Healthcare entities may design their query programs to be concurrent, retrospective, post-bill, or a combination of any of these. Concurrent queries are initiated while the patient is still present. Retrospective queries are initiated after discharge and before the bill is submitted; post-bill queries are initiated after the bill has been submitted.
Concurrent queries are initiated “real time,” during the course of the patient encounter or hospitalization, at the time the documentation is naturally done. They thus encourage more timely, accurate, and reliable responses. Retrospective queries are effective in cases where additional information is available in the health record, in short stays where concurrent review was not completed, or whenever a concurrent query process is not feasible.
Post-bill queries are initiated after the claim is submitted or remittance advice is paid. Post-bill queries generally occur as a result of an audit or other internal monitor. Healthcare entities can develop a policy regarding whether they will generate post-bill queries and the timeframe following claims generation that queries may be initiated. They may consider the following three concepts in the development of a post-bill (including query) policy:
When Not to Query
Codes assigned to clinical data should be clearly and consistently supported by provider documentation. Providers often make clinical diagnoses that may not appear to be consistent with test results. For example, the provider may make a clinical determination that the patient has pneumonia when the results of the chest x-ray may be negative. Queries should not be used to question a provider’s clinical judgment, but rather to clarify documentation when it fails to meet any of the five criteria listed above—legibility, completeness, clarity, consistency, or precision.
A query may not be appropriate simply because the clinical information or clinical picture does not appear to support the documentation of a condition or procedure (e.g., documentation of acute respiratory failure in a patient whose laboratory findings do not appear to support this diagnosis). In situations where the provider’s documented diagnosis does not appear to be supported by clinical findings, a healthcare entity’s policies can provide guidance on a process for addressing the issue without querying the attending physician.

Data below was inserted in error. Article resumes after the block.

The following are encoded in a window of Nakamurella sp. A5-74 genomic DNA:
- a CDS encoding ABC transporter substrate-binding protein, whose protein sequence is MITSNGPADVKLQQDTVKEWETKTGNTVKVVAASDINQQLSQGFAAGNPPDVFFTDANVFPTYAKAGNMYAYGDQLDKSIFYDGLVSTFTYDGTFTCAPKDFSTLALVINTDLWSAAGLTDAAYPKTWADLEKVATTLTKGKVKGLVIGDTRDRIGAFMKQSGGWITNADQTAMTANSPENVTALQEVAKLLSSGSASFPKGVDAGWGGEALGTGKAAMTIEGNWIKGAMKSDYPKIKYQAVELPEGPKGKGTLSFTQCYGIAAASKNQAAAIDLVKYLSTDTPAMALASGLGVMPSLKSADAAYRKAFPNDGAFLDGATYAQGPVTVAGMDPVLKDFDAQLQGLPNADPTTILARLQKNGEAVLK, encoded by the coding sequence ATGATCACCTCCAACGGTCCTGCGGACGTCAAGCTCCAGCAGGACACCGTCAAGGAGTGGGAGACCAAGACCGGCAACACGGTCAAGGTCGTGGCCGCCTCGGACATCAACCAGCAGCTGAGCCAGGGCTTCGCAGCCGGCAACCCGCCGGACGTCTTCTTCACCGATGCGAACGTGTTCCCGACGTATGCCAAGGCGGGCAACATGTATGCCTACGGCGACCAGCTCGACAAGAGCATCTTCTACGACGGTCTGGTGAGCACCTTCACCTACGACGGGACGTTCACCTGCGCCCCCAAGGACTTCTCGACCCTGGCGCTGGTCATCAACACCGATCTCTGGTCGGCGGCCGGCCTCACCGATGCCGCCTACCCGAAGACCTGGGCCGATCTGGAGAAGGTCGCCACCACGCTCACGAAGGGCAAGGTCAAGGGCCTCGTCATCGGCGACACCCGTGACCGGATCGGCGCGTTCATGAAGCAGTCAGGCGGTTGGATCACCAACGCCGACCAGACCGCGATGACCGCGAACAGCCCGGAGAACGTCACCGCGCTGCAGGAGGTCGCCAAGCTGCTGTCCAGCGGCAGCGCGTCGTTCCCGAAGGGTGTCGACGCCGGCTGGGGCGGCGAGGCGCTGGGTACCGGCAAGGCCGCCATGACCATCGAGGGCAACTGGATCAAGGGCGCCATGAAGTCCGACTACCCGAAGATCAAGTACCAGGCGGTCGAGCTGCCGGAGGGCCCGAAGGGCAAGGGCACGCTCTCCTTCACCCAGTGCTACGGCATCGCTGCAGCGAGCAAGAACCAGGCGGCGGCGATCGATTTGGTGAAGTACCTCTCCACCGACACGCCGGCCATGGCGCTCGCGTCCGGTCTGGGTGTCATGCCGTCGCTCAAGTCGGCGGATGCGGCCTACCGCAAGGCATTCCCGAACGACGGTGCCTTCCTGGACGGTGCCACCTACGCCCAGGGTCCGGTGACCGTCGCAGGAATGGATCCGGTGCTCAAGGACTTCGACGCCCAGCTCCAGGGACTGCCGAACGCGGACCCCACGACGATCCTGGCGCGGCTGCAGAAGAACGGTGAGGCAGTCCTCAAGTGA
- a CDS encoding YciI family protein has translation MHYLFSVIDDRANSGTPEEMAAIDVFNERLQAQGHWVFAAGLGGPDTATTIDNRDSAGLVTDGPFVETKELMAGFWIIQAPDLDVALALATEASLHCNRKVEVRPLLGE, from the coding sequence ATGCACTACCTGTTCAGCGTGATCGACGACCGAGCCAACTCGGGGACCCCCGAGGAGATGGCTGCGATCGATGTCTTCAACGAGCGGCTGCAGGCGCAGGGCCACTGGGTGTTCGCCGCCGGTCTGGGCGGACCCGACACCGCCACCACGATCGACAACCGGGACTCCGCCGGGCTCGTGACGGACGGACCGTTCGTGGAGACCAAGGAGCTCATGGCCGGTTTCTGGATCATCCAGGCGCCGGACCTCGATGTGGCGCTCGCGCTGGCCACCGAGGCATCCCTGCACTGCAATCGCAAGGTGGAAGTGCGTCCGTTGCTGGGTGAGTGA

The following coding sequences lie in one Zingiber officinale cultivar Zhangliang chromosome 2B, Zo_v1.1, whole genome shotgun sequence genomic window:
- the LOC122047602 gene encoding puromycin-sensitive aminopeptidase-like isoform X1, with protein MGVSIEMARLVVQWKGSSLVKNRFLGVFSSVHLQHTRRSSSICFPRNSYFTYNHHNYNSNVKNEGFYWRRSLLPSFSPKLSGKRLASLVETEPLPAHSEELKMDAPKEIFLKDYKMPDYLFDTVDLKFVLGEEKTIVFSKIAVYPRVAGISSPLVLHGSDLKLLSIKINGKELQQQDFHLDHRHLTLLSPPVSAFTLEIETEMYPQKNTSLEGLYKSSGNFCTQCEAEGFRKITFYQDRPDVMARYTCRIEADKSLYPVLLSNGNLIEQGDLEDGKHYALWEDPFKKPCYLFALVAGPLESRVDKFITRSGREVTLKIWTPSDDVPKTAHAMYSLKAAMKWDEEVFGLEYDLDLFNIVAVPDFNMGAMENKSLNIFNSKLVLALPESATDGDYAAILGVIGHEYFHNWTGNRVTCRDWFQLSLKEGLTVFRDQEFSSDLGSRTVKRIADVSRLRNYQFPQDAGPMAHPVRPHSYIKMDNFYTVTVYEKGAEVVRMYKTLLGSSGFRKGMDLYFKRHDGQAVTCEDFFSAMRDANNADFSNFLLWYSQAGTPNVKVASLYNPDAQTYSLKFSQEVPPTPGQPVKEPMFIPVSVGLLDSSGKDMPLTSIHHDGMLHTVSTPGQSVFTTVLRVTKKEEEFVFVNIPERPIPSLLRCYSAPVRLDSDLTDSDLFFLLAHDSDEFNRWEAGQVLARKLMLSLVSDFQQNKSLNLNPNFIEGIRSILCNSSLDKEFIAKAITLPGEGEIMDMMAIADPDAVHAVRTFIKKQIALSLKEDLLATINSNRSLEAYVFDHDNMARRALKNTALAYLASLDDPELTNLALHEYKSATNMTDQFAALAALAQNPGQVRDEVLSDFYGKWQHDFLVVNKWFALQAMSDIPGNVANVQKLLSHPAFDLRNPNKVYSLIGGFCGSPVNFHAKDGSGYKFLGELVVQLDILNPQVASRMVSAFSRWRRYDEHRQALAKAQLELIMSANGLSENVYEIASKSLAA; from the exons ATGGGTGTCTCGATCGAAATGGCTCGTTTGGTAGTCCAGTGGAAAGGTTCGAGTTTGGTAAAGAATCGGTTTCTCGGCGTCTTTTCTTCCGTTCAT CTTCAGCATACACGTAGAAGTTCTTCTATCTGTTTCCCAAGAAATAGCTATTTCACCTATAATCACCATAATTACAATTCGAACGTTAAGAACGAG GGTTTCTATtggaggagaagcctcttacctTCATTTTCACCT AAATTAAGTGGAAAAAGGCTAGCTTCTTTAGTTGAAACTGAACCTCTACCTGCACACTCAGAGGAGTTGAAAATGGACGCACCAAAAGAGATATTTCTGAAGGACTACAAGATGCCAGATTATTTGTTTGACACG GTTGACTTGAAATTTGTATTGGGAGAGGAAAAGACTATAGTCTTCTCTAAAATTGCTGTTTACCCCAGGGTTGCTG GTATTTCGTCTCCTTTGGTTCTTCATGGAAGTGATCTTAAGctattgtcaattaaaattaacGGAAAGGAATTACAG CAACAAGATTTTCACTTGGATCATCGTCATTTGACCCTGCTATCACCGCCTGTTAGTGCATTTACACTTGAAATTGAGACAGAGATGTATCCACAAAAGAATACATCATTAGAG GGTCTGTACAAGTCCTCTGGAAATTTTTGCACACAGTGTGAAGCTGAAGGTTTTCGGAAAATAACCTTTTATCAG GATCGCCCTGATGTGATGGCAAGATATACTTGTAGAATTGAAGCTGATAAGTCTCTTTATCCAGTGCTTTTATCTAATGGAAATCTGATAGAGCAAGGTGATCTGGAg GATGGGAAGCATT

The Query Format
It is recommended that the healthcare entity’s policy address the query format. A query generally includes the following information:
It is not advisable to record queries on handwritten sticky notes, scratch paper, or other notes that can be removed and discarded. The preferred formats for capturing the query include facility-approved query form, facsimile transmission, electronic communication on secure e-mail, or secure IT messaging system.
Verbal queries have become more common as a component of the concurrent query process. The desired result of a verbal query is documentation by the provider that supports the coding of a condition, diagnosis, or procedure. Therefore entities should develop specific policies to clearly address this practice and avoid potential compliance risks.
It is recommended that queries be written with precise language, identifying clinical indications from the health record and asking the provider to make a clinical interpretation of these facts based on his or her professional judgment of the case. Queries that appear to lead the provider to document a particular response could result in allegations of inappropriate upcoding. The query format should not sound presumptive, directing, prodding, probing, or as though the provider is being led to make an assumption.
Examples of leading queries include:
In these examples the provider is not given any documentation option other than the specific diagnosis requested. The statements are directive in nature, indicating what the provider should document, rather than querying the provider for his or her professional determination of the clinical facts. In the first example, the statement “the patient has anemia” may be presumptive, and the statement “please document ‘acute blood loss anemia’” is directive and clearly leading the provider. In the second example, the provider is inappropriately asked to document chronic respiratory failure.
Examples of the above queries correctly written could include the following:
The introduction of new information not previously documented in the medical record is inappropriate in a provider query. For example:
In this case, if this diagnosis was not documented in the current admission and is not affecting the patient’s care, it does not meet the definition of a secondary diagnosis. 6 Querying for this new information, which does not meet coding and reporting requirements, is inappropriate.